Métis Nation History

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FishCreek-Battle_Of_Fish_Creek3copy





The heart of Canada was now deeply stirred and responded with great heartiness to the call of the government for troops to restore order to the distracted settlements. The minister of militia, Mr. Adolphe Caron--afterwards knighted for his services on this trying occasion--showed great energy in the management of his department. Between four and five thousand men were soon on the march for the territories under Major-General Middleton, the English officer then in command of the Canadian militia. Happily for the rapid transport of the troops the Canadian Pacific Railway was so far advanced that, with the exception of 72 miles, it afforded a continuous line of communication from Montreal to Qu'Appelle. The railway formed the base from which three military expeditions could be despatched to the most important points of the Saskatchewan country--one direct to Batoche, a second to Battleford, and a third for a flank movement to Fort Edmonton, where a descent could be made down the North Saskatchewan for the purpose of recapturing Fort Pitt and attacking the rebellious Indians under Big Bear. On the 24th of April General Middleton fought his first engagement with the half-breeds, who were skilfully concealed in rifle pits in the vicinity of Fish Creek, a small erratic tributary of the South Saskatchewan. Dumont for the moment succeeded in checking the advance of the Canadian forces, who fought with much bravery but were placed at a great disadvantage on account of Middleton not having taken sufficient precautions against a foe thoroughly acquainted with the country and cunningly hidden. -- Canada under British Rule 1760-1900, by John G. Bourinot (Primary source documents / Timeline)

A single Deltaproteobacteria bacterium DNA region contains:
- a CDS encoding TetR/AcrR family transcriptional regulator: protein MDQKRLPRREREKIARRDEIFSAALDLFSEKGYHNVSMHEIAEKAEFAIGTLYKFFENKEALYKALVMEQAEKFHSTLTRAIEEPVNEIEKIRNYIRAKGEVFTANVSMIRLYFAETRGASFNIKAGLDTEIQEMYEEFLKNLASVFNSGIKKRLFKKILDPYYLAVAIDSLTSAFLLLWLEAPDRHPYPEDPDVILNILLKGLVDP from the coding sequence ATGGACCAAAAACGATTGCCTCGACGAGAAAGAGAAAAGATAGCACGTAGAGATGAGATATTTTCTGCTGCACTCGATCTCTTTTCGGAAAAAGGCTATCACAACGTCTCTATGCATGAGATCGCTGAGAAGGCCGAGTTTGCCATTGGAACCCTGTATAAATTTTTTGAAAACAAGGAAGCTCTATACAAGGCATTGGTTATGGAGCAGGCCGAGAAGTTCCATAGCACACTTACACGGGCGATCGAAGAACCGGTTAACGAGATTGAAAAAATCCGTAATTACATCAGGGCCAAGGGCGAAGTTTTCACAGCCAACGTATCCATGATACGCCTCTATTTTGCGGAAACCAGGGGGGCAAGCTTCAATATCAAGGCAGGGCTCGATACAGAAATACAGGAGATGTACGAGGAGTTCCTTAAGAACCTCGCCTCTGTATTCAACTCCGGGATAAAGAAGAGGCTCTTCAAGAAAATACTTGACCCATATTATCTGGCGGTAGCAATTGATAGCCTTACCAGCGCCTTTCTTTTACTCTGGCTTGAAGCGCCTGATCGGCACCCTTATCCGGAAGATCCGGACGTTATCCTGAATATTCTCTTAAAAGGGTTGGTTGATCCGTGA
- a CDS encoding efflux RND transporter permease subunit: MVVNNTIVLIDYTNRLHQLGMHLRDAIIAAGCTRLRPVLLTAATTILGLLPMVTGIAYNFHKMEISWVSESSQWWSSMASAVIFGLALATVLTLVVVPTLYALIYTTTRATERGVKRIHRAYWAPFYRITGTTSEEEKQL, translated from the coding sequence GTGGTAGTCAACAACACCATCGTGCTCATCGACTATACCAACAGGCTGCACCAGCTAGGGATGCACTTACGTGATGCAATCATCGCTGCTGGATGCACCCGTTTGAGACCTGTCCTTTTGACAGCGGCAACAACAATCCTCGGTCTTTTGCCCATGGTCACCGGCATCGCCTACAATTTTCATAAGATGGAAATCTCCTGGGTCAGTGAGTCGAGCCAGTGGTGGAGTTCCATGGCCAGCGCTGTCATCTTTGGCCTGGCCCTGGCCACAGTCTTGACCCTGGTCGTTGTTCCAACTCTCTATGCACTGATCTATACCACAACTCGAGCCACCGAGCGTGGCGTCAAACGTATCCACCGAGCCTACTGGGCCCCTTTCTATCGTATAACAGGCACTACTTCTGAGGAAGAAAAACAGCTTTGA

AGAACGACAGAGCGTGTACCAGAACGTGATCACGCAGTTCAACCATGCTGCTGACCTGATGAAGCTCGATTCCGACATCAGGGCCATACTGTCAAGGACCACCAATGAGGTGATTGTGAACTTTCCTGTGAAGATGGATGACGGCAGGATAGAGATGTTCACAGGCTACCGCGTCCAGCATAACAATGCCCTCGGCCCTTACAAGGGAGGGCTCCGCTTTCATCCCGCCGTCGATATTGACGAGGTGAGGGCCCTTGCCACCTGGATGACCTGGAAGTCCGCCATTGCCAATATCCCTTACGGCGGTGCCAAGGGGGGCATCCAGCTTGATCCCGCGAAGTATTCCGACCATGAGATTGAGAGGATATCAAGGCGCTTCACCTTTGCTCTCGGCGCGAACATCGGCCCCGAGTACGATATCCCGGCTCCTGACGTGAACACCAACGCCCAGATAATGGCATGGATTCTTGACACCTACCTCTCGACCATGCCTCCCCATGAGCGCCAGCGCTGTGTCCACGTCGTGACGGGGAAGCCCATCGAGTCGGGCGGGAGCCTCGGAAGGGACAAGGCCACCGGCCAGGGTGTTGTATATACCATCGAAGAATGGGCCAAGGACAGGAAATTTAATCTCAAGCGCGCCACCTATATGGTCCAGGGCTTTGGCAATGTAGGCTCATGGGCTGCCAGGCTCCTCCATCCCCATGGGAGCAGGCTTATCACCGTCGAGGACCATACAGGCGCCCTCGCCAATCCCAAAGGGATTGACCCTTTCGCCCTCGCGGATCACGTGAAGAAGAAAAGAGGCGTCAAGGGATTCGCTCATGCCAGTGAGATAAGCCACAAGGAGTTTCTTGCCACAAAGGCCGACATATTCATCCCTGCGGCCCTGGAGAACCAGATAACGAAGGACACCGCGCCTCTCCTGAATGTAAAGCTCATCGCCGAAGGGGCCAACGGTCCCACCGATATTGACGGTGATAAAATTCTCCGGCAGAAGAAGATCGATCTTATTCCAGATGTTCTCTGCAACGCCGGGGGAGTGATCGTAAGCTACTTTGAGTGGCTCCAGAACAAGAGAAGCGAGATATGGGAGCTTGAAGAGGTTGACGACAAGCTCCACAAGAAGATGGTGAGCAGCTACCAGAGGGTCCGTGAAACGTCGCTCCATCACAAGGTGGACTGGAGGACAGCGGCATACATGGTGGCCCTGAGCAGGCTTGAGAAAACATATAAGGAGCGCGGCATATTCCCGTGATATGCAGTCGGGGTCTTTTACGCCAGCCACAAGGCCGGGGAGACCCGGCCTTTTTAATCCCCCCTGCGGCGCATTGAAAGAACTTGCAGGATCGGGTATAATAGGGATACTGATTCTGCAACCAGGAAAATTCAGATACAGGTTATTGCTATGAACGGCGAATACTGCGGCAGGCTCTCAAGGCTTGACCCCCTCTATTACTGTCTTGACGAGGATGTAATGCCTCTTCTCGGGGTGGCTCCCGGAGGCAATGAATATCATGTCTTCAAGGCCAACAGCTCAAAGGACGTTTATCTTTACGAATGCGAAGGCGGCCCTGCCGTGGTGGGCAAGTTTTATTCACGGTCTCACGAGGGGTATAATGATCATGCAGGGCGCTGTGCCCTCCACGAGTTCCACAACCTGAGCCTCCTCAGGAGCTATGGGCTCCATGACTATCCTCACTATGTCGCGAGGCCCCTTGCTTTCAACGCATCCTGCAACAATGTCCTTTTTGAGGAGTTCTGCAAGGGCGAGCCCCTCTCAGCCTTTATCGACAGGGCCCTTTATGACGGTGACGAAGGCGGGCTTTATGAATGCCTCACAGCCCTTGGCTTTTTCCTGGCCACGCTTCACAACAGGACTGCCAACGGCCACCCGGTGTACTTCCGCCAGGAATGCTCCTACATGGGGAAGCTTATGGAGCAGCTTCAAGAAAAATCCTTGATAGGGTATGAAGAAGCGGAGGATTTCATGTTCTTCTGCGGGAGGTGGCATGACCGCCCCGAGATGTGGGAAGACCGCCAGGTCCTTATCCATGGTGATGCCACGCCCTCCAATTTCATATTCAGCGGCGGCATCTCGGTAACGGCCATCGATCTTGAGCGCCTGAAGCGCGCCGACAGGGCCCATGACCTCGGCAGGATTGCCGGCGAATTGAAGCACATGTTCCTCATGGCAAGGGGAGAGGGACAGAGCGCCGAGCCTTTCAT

Métis Nation History

Commemorating 2010 Year of the Métis Nation Anniversary

Related 1885 Métis Nation Newspaper links

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